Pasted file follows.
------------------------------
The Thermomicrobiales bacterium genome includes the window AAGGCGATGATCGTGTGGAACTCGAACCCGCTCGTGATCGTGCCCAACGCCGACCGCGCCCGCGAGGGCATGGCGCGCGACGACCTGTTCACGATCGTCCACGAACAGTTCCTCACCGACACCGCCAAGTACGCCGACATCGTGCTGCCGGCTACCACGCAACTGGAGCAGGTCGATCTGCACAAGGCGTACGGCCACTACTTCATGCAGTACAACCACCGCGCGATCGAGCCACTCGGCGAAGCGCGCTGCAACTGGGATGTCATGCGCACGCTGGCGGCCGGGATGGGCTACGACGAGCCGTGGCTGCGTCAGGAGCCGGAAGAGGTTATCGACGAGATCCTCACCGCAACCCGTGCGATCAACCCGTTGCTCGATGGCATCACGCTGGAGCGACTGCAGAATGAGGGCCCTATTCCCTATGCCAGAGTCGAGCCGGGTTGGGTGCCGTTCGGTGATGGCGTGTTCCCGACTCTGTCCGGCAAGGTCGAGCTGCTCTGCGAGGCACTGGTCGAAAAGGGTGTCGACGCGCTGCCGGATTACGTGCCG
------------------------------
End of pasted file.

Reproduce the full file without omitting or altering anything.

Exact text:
The Thermomicrobiales bacterium genome includes the window AAGGCGATGATCGTGTGGAACTCGAACCCGCTCGTGATCGTGCCCAACGCCGACCGCGCCCGCGAGGGCATGGCGCGCGACGACCTGTTCACGATCGTCCACGAACAGTTCCTCACCGACACCGCCAAGTACGCCGACATCGTGCTGCCGGCTACCACGCAACTGGAGCAGGTCGATCTGCACAAGGCGTACGGCCACTACTTCATGCAGTACAACCACCGCGCGATCGAGCCACTCGGCGAAGCGCGCTGCAACTGGGATGTCATGCGCACGCTGGCGGCCGGGATGGGCTACGACGAGCCGTGGCTGCGTCAGGAGCCGGAAGAGGTTATCGACGAGATCCTCACCGCAACCCGTGCGATCAACCCGTTGCTCGATGGCATCACGCTGGAGCGACTGCAGAATGAGGGCCCTATTCCCTATGCCAGAGTCGAGCCGGGTTGGGTGCCGTTCGGTGATGGCGTGTTCCCGACTCTGTCCGGCAAGGTCGAGCTGCTCTGCGAGGCACTGGTCGAAAAGGGTGTCGACGCGCTGCCGGATTACGTGCCG